Why do people self-harm?
Self-harm is more common than many people realise, especially among younger people. A survey of people aged 15-16 years carried out in the UK in 2002 estimated that more than 10% of girls and more than 3% of boys had self-harmed in the previous year.
In most cases, people who self-harm do it to help them cope with unbearable and overwhelming emotional issues, caused by problems such as:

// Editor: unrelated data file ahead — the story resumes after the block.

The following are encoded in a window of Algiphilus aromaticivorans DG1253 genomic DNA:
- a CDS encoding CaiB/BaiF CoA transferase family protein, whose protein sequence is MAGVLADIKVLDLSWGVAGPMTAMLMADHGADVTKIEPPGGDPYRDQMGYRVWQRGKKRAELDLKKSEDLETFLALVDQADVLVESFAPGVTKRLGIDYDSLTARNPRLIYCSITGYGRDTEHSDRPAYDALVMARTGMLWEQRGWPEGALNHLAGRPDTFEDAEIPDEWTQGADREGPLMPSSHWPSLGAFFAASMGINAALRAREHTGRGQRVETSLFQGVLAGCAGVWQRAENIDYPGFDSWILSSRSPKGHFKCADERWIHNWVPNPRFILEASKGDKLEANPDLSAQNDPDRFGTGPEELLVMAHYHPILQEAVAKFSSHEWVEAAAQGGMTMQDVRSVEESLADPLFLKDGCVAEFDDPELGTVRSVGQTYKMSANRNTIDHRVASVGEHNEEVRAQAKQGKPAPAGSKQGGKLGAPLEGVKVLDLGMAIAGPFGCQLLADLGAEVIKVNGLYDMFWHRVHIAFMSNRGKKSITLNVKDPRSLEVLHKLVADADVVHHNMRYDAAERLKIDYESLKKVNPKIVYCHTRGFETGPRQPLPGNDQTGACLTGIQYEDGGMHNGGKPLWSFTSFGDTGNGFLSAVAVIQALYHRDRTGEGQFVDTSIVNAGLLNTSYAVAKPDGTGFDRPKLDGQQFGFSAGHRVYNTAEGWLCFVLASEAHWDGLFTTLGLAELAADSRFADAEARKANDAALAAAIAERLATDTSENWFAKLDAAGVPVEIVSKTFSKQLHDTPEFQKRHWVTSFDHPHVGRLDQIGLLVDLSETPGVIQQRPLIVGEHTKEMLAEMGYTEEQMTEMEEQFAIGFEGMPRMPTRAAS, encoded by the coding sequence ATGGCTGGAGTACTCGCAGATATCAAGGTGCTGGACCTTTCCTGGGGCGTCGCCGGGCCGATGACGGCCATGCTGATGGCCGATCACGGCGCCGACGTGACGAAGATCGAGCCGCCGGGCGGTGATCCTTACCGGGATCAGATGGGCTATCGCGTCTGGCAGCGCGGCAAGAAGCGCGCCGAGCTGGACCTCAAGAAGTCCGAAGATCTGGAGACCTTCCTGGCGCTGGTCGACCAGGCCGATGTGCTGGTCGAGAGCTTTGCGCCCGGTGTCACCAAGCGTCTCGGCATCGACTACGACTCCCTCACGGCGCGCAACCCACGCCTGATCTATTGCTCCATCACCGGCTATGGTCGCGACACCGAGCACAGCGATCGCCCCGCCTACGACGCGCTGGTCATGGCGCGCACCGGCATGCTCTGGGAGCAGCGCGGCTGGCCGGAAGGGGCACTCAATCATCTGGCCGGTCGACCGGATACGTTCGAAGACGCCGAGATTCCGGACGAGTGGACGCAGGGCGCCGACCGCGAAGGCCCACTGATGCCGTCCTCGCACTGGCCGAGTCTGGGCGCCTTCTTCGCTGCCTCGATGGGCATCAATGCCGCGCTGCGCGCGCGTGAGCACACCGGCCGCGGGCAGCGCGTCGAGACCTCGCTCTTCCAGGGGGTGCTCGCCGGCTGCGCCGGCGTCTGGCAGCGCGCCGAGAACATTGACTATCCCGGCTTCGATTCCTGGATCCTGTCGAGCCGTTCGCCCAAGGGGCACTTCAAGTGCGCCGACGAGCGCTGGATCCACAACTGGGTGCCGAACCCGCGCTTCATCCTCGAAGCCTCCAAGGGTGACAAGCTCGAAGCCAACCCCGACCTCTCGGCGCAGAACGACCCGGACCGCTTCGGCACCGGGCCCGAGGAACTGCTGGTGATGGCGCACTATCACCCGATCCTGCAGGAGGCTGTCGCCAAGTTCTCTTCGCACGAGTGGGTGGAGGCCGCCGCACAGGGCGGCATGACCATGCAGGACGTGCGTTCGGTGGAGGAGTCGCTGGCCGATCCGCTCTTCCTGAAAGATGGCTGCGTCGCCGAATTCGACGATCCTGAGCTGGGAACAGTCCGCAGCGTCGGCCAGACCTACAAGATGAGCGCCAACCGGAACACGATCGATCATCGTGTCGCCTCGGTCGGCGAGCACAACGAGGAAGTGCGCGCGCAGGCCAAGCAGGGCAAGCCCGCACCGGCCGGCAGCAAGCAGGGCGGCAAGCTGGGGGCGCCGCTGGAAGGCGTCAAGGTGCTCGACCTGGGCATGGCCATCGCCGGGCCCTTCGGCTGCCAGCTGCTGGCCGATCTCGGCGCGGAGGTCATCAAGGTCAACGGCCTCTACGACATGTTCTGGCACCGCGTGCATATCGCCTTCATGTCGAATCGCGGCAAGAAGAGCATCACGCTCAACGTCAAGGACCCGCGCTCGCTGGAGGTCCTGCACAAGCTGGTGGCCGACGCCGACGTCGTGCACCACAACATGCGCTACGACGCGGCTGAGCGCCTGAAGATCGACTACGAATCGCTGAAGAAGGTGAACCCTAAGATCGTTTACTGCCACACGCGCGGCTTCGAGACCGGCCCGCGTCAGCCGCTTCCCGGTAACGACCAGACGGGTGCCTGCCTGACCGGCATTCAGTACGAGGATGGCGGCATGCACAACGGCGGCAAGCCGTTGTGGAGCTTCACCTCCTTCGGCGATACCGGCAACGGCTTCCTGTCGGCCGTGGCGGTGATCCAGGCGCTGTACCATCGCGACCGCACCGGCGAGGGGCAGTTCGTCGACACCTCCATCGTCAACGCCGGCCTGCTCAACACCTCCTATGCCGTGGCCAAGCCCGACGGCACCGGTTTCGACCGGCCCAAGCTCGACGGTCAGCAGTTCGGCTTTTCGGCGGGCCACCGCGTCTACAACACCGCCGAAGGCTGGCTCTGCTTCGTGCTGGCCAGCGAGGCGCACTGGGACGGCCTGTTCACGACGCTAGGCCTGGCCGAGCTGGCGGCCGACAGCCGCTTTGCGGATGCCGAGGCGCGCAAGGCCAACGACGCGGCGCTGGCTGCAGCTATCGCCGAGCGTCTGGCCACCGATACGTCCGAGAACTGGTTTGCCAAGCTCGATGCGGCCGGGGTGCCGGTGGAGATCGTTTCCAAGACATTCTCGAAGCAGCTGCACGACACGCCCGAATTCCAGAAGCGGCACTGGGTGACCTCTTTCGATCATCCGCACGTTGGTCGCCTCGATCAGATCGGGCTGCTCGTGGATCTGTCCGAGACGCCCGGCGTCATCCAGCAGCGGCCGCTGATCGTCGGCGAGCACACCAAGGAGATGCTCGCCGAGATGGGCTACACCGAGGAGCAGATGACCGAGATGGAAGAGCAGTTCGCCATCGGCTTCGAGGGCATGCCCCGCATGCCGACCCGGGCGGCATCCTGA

social factors – such as being bullied, having difficulties at work or school, or having difficult relationships with friends or family trauma – such as physical or sexual abuse, or the death of a close family member or friend mental health conditions – such as depression or borderline personality disorder.
These issues can lead to a build-up of intense feelings of anger, hopelessness and self-hatred.
Although some people who self-harm are at a high risk of ending their lives, many people who self-harm do not want to end their lives. In fact, the self-harm may help them cope with emotional distress so they don’t feel the need to kill themselves.